Bob Lee (QSC) In case you missed it, I work for QSC Audio! Commercial User

    Jul 3, 2001
    Santa Ana, Calif.
    Former Technical Communications Developer, QSC Audio
    Just to make sure I wasn't hallucinating, I asked a couple fellow engineers if antistatic bags have any magnetic shielding properties. Everyone agreed that it would be a mighty feat if they ever did. ;)

    In order for such a bag to be a magnetic shield, it would have to have some amount of permeability. Just because a material has some usable conductivity, it doesn't mean it's permeable. Mu metal is permeable; so is steel, iron, and nickel. Copper and aluminum, for example, do not.

    Even the shield in a typical signal cable doesn't protect against magnetic fields, only electrical ones. In fact, an unbalanced signal cable has practically no protection against magnetically-induced noise. Balanced cable, OTOH, has two (sometimes four) signal conductors twisted together so that both the + and - conductors are as equally exposed to magnetic fields as possible. As long as the input and output the cable is connected to each have equal impedance to ground on both the + and - legs, the voltage induced will be the same on both legs--that is, it will be common mode--and will cancel out at the input.

    BTW, I can remember when RAM was magnetic; the computer I learned FORTRAN on in high school (1976–77) was an old NCR Century 50 that took up almost a whole room and had a whopping 32 KB of random-access magnetic core memory. The memory itself looked like a couple square inches of metallic fabric with thousands of tiny embedded beads. But magnetic RAM now is really antique.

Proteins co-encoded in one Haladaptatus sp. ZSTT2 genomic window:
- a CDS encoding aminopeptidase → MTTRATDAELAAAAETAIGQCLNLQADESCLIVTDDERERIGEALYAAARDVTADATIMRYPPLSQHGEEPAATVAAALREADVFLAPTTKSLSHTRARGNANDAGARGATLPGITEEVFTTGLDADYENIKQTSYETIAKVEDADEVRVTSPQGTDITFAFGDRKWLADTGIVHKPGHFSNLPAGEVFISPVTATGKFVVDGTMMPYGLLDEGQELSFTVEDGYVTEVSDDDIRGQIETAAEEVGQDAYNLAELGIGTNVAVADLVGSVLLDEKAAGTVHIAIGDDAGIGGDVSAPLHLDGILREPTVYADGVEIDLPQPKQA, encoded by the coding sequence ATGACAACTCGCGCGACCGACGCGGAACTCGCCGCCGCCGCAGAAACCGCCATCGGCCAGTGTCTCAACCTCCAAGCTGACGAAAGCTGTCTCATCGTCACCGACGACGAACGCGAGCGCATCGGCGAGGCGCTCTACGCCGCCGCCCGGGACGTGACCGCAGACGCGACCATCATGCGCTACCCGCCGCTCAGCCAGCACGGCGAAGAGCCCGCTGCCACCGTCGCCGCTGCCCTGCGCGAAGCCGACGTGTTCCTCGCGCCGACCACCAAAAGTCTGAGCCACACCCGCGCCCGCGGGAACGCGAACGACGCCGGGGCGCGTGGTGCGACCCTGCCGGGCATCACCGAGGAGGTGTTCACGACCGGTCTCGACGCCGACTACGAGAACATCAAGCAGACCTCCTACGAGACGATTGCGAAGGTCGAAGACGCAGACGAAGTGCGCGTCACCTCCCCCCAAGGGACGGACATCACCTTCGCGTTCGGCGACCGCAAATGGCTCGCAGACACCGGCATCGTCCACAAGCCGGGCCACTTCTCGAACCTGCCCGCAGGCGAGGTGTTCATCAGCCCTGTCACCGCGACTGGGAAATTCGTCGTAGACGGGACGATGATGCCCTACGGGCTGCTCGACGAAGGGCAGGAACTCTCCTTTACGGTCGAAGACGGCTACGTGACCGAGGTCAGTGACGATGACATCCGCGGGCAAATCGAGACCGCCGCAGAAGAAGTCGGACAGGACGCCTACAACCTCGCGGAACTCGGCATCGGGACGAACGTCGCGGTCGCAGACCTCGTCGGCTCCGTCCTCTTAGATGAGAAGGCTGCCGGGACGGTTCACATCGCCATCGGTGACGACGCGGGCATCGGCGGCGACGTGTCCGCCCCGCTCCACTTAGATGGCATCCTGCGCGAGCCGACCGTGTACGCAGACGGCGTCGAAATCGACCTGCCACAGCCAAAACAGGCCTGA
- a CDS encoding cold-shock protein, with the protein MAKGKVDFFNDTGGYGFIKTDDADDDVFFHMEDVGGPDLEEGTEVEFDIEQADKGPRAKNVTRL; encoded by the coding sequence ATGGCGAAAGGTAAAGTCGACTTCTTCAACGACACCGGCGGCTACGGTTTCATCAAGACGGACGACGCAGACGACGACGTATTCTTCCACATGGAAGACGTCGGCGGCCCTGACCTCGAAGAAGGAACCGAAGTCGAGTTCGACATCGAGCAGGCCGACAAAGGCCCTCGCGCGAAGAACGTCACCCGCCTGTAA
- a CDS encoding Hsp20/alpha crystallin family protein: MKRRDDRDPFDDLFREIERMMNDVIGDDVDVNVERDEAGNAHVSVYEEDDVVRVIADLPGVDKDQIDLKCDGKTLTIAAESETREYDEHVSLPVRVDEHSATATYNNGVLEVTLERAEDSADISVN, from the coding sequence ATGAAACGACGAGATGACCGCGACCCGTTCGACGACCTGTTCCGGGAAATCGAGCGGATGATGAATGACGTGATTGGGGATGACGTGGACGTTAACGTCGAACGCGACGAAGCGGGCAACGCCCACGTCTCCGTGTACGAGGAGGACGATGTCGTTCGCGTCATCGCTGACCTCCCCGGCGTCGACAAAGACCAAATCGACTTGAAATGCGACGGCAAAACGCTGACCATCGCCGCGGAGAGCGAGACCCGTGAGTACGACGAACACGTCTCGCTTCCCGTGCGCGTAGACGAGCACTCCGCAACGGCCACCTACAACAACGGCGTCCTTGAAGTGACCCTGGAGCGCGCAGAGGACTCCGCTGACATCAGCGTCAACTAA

6. Way back when, I was an IBM field engineer and had the dubious honor of sewing a new magnetic core (donut) into the X/Y matrix of a failed core assembly. I got the assignment being the youngest and the best eyes (that has since changed).

    These were 32kb units that had their own built in heater to maintain them at 100 degrees, and required at least two guys to move one around. The larger 64kb units were on wheels, so one guy could push it around easy. I've moved a few of those at Bank of America, a long, long time ago.

    And replaced/aligned lots of heads in crashed disk drives, too. Other than being employed, I don't miss that stuff at all. I much prefer 120gb in a toss-out disk drive, and 512mb memory in a single stick. No heater required.


    For the record, I don't own a car with subwoofers, or one with even a tape player.